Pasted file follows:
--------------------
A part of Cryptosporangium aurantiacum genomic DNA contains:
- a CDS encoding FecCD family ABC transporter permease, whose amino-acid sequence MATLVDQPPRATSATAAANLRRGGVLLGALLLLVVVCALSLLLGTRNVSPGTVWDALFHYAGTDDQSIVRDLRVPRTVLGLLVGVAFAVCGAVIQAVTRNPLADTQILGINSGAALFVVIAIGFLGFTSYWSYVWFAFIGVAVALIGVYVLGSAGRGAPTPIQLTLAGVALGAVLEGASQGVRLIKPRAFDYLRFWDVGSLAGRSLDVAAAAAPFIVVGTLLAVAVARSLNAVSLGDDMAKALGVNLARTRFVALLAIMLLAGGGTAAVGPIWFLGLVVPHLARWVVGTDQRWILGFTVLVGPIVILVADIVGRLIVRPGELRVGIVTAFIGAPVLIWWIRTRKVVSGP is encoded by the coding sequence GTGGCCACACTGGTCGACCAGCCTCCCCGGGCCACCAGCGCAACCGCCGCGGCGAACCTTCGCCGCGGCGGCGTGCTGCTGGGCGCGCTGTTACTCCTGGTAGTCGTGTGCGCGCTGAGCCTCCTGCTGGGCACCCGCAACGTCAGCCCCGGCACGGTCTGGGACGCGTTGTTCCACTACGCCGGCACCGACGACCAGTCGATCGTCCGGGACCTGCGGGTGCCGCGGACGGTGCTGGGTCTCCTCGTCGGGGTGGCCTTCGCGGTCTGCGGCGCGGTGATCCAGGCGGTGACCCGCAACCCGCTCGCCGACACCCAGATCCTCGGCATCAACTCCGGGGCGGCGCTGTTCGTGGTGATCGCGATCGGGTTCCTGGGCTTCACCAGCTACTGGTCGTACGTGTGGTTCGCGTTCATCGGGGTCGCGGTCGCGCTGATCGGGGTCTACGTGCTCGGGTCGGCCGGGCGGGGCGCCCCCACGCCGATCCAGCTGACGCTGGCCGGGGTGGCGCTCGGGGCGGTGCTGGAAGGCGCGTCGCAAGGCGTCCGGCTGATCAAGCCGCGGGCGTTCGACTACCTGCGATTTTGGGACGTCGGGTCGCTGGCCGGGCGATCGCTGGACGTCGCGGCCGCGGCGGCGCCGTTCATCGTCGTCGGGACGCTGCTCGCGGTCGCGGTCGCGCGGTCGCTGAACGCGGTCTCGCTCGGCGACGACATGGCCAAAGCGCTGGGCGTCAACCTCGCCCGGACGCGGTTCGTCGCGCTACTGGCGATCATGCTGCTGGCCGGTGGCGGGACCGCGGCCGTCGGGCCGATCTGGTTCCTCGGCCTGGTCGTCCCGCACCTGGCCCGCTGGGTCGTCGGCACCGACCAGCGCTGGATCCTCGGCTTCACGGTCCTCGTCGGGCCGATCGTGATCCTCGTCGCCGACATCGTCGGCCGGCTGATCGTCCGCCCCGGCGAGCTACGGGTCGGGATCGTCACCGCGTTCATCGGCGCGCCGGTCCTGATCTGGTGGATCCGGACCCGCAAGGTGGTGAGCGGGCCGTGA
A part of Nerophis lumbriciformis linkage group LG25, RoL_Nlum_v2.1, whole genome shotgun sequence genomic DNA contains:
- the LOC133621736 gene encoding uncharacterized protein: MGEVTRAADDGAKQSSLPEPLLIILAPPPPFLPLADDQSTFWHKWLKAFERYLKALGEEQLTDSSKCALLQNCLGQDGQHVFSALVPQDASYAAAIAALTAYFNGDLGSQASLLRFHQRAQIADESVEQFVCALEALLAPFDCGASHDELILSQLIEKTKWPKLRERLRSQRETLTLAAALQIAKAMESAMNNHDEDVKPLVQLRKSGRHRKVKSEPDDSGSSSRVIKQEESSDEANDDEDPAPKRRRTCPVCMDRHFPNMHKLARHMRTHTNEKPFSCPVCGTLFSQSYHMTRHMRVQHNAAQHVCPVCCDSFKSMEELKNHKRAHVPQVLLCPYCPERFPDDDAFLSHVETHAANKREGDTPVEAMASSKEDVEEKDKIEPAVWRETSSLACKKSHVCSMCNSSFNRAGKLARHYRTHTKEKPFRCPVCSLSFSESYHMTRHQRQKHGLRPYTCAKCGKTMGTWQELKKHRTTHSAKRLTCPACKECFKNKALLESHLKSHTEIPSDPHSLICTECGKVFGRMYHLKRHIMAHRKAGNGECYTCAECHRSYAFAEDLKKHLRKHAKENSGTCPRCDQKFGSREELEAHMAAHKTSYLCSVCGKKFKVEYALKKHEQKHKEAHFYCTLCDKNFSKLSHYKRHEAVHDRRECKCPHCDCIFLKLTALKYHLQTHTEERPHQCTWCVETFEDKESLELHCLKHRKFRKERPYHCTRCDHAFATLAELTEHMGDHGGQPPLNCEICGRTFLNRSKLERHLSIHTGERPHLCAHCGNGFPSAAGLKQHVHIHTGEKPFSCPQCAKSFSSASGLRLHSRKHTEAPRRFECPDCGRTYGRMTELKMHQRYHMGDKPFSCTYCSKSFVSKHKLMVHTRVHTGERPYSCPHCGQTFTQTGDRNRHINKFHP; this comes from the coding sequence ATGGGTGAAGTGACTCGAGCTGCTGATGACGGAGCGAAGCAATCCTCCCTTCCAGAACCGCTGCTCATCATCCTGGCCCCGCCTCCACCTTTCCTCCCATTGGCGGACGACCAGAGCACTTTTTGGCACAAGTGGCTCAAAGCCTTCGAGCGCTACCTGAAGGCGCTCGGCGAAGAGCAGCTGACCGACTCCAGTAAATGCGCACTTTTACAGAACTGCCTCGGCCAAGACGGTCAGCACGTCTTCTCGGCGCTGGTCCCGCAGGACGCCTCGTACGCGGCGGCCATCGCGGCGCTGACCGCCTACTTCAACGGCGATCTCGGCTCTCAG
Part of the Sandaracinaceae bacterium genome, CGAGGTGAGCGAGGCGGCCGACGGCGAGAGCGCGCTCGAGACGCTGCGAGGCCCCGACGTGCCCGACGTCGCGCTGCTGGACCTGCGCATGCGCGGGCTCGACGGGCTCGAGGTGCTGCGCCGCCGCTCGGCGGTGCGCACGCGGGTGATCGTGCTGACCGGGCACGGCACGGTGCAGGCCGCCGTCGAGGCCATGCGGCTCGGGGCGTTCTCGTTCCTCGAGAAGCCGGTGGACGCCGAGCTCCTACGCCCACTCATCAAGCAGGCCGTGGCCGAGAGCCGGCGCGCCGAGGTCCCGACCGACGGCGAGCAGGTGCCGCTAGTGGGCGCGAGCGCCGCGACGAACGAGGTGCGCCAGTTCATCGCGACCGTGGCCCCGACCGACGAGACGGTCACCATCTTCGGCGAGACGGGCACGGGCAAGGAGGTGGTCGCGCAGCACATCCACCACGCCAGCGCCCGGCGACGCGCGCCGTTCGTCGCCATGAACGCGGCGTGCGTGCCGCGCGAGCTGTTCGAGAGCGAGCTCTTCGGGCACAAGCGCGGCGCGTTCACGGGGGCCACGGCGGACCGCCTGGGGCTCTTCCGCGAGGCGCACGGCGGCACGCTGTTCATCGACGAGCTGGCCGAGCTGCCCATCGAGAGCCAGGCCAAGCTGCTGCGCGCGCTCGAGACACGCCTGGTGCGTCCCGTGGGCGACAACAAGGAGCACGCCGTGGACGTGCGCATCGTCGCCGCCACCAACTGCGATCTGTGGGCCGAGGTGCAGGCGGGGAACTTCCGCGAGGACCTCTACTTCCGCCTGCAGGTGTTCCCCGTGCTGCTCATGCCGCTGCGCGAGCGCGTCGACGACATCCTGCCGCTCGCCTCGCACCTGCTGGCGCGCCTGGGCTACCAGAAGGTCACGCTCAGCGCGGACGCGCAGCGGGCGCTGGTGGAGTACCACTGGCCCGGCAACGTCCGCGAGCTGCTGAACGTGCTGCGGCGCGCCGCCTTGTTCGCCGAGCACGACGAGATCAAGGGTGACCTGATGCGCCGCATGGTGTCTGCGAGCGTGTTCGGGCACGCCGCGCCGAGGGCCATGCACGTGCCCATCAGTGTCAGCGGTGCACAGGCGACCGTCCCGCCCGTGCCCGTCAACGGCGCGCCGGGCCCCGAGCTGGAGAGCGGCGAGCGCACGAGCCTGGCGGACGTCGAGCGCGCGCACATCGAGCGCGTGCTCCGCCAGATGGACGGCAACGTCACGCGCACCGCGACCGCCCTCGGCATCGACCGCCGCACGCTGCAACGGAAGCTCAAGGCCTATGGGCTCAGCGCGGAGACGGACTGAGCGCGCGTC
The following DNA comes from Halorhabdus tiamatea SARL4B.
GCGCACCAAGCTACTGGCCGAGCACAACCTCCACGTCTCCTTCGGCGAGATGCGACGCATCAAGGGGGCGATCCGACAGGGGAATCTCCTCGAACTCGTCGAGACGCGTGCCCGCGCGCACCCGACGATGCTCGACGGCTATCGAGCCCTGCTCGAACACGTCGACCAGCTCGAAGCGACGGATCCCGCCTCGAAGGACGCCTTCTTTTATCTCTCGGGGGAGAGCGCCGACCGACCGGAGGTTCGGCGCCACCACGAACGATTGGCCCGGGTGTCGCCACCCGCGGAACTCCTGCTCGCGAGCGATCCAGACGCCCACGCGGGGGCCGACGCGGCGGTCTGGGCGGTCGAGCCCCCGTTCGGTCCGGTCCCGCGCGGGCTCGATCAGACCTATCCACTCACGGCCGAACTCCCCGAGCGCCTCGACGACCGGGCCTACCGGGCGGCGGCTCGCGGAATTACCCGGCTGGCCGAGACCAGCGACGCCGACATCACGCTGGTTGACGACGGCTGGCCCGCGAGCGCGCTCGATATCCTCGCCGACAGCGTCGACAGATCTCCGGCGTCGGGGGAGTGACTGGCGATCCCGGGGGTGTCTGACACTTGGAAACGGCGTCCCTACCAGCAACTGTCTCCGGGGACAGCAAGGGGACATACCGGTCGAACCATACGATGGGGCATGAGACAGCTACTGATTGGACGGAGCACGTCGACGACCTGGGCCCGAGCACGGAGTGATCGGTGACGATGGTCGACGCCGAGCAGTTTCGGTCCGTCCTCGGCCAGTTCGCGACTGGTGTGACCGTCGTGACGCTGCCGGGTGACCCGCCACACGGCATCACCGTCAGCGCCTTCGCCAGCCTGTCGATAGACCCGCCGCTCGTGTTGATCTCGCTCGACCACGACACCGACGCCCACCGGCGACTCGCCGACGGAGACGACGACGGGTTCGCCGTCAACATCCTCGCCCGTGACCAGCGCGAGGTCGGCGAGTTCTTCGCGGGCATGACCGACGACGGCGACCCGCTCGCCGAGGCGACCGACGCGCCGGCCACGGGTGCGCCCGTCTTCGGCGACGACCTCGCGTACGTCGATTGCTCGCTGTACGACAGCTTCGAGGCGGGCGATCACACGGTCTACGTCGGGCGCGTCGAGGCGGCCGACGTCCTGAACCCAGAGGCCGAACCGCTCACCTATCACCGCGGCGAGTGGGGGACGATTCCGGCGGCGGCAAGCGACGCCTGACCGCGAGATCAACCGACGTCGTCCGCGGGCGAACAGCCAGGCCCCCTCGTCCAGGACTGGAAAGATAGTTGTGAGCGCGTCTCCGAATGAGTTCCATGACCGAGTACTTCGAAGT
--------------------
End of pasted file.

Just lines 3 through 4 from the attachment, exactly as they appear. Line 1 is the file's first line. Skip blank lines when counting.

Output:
A part of Nerophis lumbriciformis linkage group LG25, RoL_Nlum_v2.1, whole genome shotgun sequence genomic DNA contains:
- the LOC133621736 gene encoding uncharacterized protein: MGEVTRAADDGAKQSSLPEPLLIILAPPPPFLPLADDQSTFWHKWLKAFERYLKALGEEQLTDSSKCALLQNCLGQDGQHVFSALVPQDASYAAAIAALTAYFNGDLGSQASLLRFHQRAQIADESVEQFVCALEALLAPFDCGASHDELILSQLIEKTKWPKLRERLRSQRETLTLAAALQIAKAMESAMNNHDEDVKPLVQLRKSGRHRKVKSEPDDSGSSSRVIKQEESSDEANDDEDPAPKRRRTCPVCMDRHFPNMHKLARHMRTHTNEKPFSCPVCGTLFSQSYHMTRHMRVQHNAAQHVCPVCCDSFKSMEELKNHKRAHVPQVLLCPYCPERFPDDDAFLSHVETHAANKREGDTPVEAMASSKEDVEEKDKIEPAVWRETSSLACKKSHVCSMCNSSFNRAGKLARHYRTHTKEKPFRCPVCSLSFSESYHMTRHQRQKHGLRPYTCAKCGKTMGTWQELKKHRTTHSAKRLTCPACKECFKNKALLESHLKSHTEIPSDPHSLICTECGKVFGRMYHLKRHIMAHRKAGNGECYTCAECHRSYAFAEDLKKHLRKHAKENSGTCPRCDQKFGSREELEAHMAAHKTSYLCSVCGKKFKVEYALKKHEQKHKEAHFYCTLCDKNFSKLSHYKRHEAVHDRRECKCPHCDCIFLKLTALKYHLQTHTEERPHQCTWCVETFEDKESLELHCLKHRKFRKERPYHCTRCDHAFATLAELTEHMGDHGGQPPLNCEICGRTFLNRSKLERHLSIHTGERPHLCAHCGNGFPSAAGLKQHVHIHTGEKPFSCPQCAKSFSSASGLRLHSRKHTEAPRRFECPDCGRTYGRMTELKMHQRYHMGDKPFSCTYCSKSFVSKHKLMVHTRVHTGERPYSCPHCGQTFTQTGDRNRHINKFHP; this comes from the coding sequence ATGGGTGAAGTGACTCGAGCTGCTGATGACGGAGCGAAGCAATCCTCCCTTCCAGAACCGCTGCTCATCATCCTGGCCCCGCCTCCACCTTTCCTCCCATTGGCGGACGACCAGAGCACTTTTTGGCACAAGTGGCTCAAAGCCTTCGAGCGCTACCTGAAGGCGCTCGGCGAAGAGCAGCTGACCGACTCCAGTAAATGCGCACTTTTACAGAACTGCCTCGGCCAAGACGGTCAGCACGTCTTCTCGGCGCTGGTCCCGCAGGACGCCTCGTACGCGGCGGCCATCGCGGCGCTGACCGCCTACTTCAACGGCGATCTCGGCTCTCAG